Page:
Submit this under the news that you let go, "Huh." In a leaked presentation, a Microsoft employee explained why Surface devices don't have Thunderbolt ports: security. According to the engineer, Thunderbolt connections are simply too insecure. And by the way, Surface devices also use soldered RAM in the name of security.
WalkingCat a prolific Microsoft leak on Twitter, leaked part of the video in question. In the presentation, which The Verge confirmed as genuine, the engineer explained the problem with Thunderbolt.
Surfaces don't have Thunderbolt because it's unsafe 🙃 pic.twitter.com/lb7YYOOQ4Y
̵1; WalkingCat (@ h0x0d) April 25, 2020
is unlike USB-C or other similar ports, a direct memory access point. This is necessary to transfer data at high speeds. It is not necessarily a unique feature of Thunderbolt, for example, PCI-Express is also a direct memory access point.
But Thunderbolt ports are much more accessible than PCI-Express. An attacker can mount a USB drive to take advantage of this. Dubbed as a Direct Memory Attack, usually the hacker used social engineering techniques (free USB stick! With a free video game!) To trick the victim into connecting it to the device.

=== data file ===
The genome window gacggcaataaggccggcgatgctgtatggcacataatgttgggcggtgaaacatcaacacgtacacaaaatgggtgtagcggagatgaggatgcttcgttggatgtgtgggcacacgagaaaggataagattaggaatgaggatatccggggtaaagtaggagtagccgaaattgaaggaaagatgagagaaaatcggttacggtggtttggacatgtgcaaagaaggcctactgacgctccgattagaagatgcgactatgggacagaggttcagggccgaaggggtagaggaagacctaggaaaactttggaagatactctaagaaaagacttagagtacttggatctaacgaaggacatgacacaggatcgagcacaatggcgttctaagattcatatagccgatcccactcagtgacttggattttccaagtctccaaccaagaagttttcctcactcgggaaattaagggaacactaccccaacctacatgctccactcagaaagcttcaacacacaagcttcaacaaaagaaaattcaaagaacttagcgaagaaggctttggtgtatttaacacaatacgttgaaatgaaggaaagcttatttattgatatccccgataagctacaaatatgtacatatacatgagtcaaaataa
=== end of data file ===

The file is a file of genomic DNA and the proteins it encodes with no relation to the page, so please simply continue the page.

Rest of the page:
Once connected, the Direct Memory Attack allows the hacker to bypass security completely on the device. And they have access to everything in memory, including all available data. That's a pretty terrifying prospect.
Along the same lines, the engineer claims that Microsoft chooses to secure RAM to Surface devices for security. With removable RAM, a bad actor can freeze with nitrogen, remove it, and then access its contents (including BitLocker keys) with an easily available reader.
Although the Thunderbolt reasoning sounds plausible, the RAM reasoning is not so convincing. It seems more likely that the driving factor is that solder RAM helps a manufacturer make thinner devices – a selling factor in tablets and laptops.
And as The Verge notes, Microsoft has core-level protection for Thunderbolt 3 built into Windows 10. It's worth noting that the Surface Connector, Microsoft's proprietary port, supports data transfer, power and video support on a single magnetic connected cable. But it doesn't support Thunderbolt.
via The Verge